An acronym for Applied Health Sciences Undergraduate Members – a student society that organizes activities and provides services for students in the Faculty of Applied Health Sciences.
At Conrad Grebel College, you can be a part of the Grebel community whether you still live in the residence or not. Associates don't live in residence but they can participate in all of the great residence events and activities.
Waterloo's Arts Student Union organizes activities and offers a number of services for students in the Faculty of Arts.
The Bombershelter Pub
Also known as the Bomber, this on-campus pub located in the Student Life Centre is a popular spot to hang out. The Bomber features a full kitchen, bar, and patio and is known for its "Legendary Wednesdays" when line-ups start as early as 7:30 p.m.
The Biology Undergraduate Society (BUGS) is a student-run club whose main purpose is to foster a positive academic and social environment for Biology students at Waterloo. Student-professor nights, tutoring sessions, and infamous Fudge Fridays are a few of the events they run.
A bursary is a sum of money awarded to a student and is similar to a scholarship in that you're not expected to repay it, but it's awarded based primarily on financial need rather than on academic achievement.
A short-form for "coffee & doughnuts," this term is typically used to describe the student-society-run food outlets that sell a variety of food and drinks, often at discounted prices.
The Columbia Icefield is an athletic facility with an ice rink, gym, racquetball court, and varsity therapy centre.
You don't have to be a pro athlete to get involved in sports on campus. Waterloo's Warrior Recreation program has a ton of clubs, classes, and recreational and competitive leagues that you can join.
Centre for Career Action
The Centre for Career Action provides career education, motivation, and support to students and alumni via workshops, events, individual appointments, and career resources.
Each of Waterloo's 4 University Colleges is a smaller community with its own character and distinctive programs where you can get involved and contribute. You can live in residence or take courses in the University Colleges – or both!
The Daily Bulletin is an online news source for students, faculty, and staff at the University of Waterloo.
Used to recognize outstanding academic achievement each term, the designation "Dean's Honours List" is awarded to exceptional undergraduate students.
Also called online learning – through the Centre for Extended Learning, you can complete credit courses online without attending on-campus classes. The courses are prepared by a Waterloo instructor, and you can study when and where it's most convenient for you.
Dons are upper-year students who live in residence and are there to help you with your 1st-year transition. You'll find Dons in every one of our residences, and if you're living off campus, be sure to look up our Off-Campus Dons.
An elective is a course that's not specifically required for your degree but counts toward it. Depending on your program, you can choose your electives either from a specified group of courses or from almost any course offered at Waterloo.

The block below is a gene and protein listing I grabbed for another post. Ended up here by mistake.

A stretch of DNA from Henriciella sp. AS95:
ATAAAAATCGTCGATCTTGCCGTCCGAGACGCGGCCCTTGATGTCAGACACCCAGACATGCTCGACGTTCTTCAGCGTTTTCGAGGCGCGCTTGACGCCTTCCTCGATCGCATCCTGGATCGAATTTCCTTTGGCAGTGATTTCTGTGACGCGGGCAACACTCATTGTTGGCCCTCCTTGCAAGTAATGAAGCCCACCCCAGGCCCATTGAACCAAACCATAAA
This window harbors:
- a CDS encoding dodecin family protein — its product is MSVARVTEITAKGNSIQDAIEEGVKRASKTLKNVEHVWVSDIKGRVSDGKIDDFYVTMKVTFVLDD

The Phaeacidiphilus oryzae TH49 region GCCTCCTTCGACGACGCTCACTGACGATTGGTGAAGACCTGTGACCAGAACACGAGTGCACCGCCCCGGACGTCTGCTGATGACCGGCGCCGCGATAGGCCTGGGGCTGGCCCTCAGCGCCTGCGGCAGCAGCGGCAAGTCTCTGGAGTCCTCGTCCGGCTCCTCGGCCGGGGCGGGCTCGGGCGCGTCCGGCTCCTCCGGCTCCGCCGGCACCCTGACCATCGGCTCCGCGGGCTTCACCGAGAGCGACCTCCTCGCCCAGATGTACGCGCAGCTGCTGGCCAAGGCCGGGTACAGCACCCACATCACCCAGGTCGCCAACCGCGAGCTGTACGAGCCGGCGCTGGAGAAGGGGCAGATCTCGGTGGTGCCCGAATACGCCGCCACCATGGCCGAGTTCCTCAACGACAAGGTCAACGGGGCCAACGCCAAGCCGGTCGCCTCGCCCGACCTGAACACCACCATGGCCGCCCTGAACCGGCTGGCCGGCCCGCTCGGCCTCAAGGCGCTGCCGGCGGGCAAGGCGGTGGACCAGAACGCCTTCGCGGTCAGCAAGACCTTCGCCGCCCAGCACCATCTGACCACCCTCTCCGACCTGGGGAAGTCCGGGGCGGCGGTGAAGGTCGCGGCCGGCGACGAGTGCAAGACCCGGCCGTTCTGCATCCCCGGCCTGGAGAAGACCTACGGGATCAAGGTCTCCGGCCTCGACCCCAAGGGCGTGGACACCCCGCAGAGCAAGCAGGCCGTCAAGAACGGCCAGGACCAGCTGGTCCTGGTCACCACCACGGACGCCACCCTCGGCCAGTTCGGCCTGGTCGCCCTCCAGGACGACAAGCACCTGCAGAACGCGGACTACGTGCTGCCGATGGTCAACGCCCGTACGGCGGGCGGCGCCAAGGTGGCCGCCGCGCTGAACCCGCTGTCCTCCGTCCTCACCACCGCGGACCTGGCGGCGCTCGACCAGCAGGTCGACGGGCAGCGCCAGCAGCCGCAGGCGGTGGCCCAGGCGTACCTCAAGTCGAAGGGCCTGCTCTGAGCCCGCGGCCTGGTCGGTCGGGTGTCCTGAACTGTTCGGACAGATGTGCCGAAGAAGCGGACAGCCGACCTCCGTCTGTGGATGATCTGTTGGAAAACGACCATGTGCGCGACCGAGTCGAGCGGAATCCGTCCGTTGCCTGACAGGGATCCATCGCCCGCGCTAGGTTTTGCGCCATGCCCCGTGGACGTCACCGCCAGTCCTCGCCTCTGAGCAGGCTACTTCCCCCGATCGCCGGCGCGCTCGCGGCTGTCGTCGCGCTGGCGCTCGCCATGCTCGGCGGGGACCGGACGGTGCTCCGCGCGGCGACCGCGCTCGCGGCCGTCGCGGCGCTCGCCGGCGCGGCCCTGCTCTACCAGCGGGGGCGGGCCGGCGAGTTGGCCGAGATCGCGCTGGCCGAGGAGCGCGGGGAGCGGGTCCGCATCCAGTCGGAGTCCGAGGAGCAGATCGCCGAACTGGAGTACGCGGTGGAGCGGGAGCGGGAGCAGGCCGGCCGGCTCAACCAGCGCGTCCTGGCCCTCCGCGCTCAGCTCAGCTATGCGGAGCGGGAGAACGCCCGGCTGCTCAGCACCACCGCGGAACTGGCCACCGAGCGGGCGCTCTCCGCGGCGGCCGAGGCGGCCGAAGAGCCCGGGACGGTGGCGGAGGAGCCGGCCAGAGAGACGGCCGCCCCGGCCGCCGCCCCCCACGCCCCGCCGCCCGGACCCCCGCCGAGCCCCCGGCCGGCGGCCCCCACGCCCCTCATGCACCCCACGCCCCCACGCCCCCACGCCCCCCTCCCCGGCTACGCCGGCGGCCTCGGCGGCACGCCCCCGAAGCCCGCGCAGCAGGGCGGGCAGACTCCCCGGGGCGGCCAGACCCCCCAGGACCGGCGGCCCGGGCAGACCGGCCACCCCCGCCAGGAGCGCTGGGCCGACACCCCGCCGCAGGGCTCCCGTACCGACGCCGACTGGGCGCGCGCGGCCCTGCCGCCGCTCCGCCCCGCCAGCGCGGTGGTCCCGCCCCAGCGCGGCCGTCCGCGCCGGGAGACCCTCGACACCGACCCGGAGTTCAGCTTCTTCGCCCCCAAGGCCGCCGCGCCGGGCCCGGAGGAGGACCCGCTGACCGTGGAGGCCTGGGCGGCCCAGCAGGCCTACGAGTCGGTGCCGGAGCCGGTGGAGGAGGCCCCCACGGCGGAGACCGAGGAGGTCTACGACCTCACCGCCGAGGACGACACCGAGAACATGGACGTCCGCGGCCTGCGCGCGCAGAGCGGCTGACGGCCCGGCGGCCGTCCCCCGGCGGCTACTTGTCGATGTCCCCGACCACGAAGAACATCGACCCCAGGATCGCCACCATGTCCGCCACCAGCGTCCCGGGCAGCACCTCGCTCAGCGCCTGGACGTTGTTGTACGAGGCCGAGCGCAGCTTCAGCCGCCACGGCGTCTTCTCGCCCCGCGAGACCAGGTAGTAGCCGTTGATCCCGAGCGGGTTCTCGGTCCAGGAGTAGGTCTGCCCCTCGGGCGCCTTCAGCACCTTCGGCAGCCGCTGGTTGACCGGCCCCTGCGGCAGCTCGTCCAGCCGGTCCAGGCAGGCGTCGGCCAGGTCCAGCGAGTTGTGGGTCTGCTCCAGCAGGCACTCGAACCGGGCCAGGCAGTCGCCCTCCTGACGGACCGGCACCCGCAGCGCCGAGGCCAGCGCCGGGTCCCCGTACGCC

All Waterloo students are required to complete the English Language Proficiency (ELP) requirement to demonstrate that they have the necessary skills to communicate and learn in the university classroom.
A great place to meet, read, or study, the ENV Courtyard is an enclosed area – with plenty of skylights – in the Environment 1 building.
The Environment Students Society (ESS) organizes activities and provides services for students in the Faculty of Environment. ESS is also responsible for running the ESS C&D.
The Federation of Students (FEDS) – Waterloo's student government – provides services, represents the student body, and runs a number of student-oriented businesses.
Waterloo's main on-campus food provider. If you live in one of the UW Residences and purchase a meal plan, you'll buy your meals at Food Services locations on campus.
To be considered full-time, you must be taking at least 60% of a full course load. At Waterloo, 5 courses (2.5 units) is considered a full course load; therefore, 3 courses is the minimum required for full-time status.
Graduate studies are for students who have already completed an undergraduate (Bachelor's) degree. Students at the graduate studies level are typically pursuing a Master's or Doctoral (PhD) degree.
The Imprint is the official student newspaper of the University of Waterloo.
You'll find interconnecting rooms in Village 1 and Renison. These rooms are separated by a wall so that you and your roommate each have your own sleeping and study space when you need it. Interconnecting rooms in Renison also include a semi-private bathroom.
A type of class usually held in rooms with special facilities where you’re typically guided by a lab instructor.
The most common type of class where you get together with the other students in your course and the instructor talks about the subject at the front of the room.
A community in residence where you'll live with a cluster of students who are enrolled in the same academic program. In a living-learning community, you'll be surrounded by students who are going through the same experiences as you are, and you'll have a chance to enhance in-class learning by participating in academic and social events facilitated by your Peer Leader.